At the core of Larsson’s work is his recognition of the basis for human failure. Leave it to the Scandinavians, home of Edvard Munch’s “The Scream,” to lift up the rock to reveal the slimy, creepy dark reality. His life’s work revolved around man’s inhumanity to man and primitive, instinctual drive to survive through power and control. Development of physical strength has its most obvious benefits and the most obvious underdog would be those who were outwardly physically weaker. This is the origin of the male/female conflict that Larsson examines through a multi-faceted prism in his trilogy. It is though this drive to dominate and control that Larsson exposes the roots of bias and prejudice that end up manifested in a tangled web of corruption and destruction in current society.
What is interesting and ultimately so universally appealing about his protagonist, Lisbeth Salander, is that Larsson takes this concept of dominance and control in new instructive directions. Omitted from the film are allusions to Lisbeth’s interest in advanced math and her phenomenal success with chess, showing Lisbeth’s own attraction to dominance. One book club member has said, “Salander is intrigued with math because it is absolute – black and white. As she masters the great mathematical formulas she has control, something that she has had to little of in her life.”
And this control is what Lisbeth is determined to never lose again. The instructive homily on a deeper level, is that when men take away a woman’s access to choices, to control, there is ironically an aspect of self-destructive karma. The male characters who attempt to wrong a woman in “Fire” all end up suffering significantly painful consequences.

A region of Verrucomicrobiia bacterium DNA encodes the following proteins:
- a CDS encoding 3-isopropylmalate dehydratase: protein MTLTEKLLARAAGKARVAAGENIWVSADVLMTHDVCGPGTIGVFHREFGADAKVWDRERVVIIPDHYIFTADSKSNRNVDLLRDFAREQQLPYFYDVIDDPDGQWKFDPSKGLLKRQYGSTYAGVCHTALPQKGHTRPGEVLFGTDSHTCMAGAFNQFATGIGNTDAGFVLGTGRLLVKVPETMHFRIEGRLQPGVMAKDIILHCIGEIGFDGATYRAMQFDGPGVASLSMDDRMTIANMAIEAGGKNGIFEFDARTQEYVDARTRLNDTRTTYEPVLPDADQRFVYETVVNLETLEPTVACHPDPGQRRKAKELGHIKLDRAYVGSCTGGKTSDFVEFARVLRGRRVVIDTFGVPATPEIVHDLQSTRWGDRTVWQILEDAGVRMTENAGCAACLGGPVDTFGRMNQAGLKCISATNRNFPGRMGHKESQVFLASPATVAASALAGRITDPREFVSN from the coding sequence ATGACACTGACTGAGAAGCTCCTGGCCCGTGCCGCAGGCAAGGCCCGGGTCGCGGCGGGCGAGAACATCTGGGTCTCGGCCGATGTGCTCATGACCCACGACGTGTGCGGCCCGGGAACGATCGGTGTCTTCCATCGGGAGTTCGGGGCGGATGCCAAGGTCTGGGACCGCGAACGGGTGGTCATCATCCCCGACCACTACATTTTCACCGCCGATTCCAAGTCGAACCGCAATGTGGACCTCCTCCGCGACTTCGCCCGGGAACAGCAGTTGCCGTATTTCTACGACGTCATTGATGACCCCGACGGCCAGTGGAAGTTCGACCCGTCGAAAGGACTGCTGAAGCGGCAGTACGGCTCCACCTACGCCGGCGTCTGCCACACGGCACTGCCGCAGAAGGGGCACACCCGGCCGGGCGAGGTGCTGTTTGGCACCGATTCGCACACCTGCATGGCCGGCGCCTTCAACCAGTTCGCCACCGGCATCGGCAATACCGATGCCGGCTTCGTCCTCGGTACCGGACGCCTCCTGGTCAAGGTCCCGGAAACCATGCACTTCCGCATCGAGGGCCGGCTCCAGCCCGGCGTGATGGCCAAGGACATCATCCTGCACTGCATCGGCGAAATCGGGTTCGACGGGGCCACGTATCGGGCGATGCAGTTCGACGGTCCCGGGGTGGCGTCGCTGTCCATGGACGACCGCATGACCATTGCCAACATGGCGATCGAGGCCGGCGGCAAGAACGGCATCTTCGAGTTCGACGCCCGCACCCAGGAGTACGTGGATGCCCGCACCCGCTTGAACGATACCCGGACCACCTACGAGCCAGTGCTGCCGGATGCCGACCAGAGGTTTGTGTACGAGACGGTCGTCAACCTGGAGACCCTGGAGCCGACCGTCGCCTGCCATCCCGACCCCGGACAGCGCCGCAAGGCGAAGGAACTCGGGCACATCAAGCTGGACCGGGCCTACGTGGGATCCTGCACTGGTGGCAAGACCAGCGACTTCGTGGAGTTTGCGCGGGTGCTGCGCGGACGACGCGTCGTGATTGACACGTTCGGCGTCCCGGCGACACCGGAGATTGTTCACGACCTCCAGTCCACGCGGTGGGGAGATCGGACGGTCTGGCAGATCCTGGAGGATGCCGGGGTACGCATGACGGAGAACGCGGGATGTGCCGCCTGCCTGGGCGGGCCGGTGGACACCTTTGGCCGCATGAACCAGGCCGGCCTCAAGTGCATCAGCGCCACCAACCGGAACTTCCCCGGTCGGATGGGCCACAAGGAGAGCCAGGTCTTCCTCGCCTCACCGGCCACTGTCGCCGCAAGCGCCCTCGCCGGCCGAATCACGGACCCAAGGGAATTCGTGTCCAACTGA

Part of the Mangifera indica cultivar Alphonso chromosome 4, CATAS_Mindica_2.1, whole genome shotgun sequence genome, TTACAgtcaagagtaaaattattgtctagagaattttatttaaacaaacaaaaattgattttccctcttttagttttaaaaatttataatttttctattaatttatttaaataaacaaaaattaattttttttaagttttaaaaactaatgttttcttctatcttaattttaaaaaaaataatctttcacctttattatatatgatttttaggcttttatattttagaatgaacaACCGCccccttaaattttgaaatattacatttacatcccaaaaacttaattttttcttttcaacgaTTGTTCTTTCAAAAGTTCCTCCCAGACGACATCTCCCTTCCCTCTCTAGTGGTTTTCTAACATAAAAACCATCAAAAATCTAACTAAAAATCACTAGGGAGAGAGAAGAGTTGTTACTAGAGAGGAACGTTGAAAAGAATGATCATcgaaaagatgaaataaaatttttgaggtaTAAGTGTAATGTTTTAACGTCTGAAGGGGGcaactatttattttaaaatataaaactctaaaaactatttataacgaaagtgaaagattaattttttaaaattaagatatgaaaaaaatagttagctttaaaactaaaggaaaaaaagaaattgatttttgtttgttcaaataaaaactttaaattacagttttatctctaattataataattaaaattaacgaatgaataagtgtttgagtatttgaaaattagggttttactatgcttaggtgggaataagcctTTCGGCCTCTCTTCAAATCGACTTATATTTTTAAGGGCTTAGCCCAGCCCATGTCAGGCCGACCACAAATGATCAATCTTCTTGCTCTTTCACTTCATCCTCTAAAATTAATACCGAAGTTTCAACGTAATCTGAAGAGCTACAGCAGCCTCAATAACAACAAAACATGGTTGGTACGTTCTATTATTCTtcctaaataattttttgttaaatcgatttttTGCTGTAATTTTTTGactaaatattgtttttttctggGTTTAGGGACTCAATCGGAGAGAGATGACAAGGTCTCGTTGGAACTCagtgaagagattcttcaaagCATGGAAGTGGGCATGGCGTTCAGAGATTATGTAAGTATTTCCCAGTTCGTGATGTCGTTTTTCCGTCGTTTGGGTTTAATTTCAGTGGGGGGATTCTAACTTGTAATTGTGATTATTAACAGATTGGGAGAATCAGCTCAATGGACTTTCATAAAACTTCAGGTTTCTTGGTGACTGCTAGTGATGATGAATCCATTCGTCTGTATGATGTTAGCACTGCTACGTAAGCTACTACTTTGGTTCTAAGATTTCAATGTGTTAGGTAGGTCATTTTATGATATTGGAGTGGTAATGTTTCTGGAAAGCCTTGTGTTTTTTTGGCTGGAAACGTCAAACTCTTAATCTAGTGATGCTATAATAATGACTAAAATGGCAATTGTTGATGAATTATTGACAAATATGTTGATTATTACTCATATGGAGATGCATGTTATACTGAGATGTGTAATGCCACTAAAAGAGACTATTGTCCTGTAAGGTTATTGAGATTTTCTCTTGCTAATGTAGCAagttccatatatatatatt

The Bottom Line
Yes, the film follows a simplified slice of the book action, and it does it very well, despite my doubts after viewing the clips and trailer and learning that the last two film segments had a different production crew, including new director and screenwriter. As it turns out, the production is professional, fast-paced, gripping and even thrilling. In addition, the book club members found that reading both “Tattoo” and “Fire” beforehand enhanced their viewing of the movie, “making it a richer experience because the books provided so much background information.”
So, don’t see this film without seeing “The Girl with the Dragon Tattoo” (now available on DVD) first, and if you have the time and ability, read each book before seeing each film. Larsson is a detailed writer whose webbed plots and theme development dramatically enhance these fine productions.
Director: Daniel Alfredson
Writers: Jonas Frykberg (screenplay) Stieg Larsson (novel)
Cast: Noomi Rapace, Mikael Nygvist and Lena Endre
European Release: September 2009
UK Release:Aug. 27, 2010
US Release: July 2, 2010, in seven theatres in NYC and Chicago.
July 9 to 16, at selected theatres: http://dragontattoofilm.com/coming-soon/the-girl-who-played-with-fire/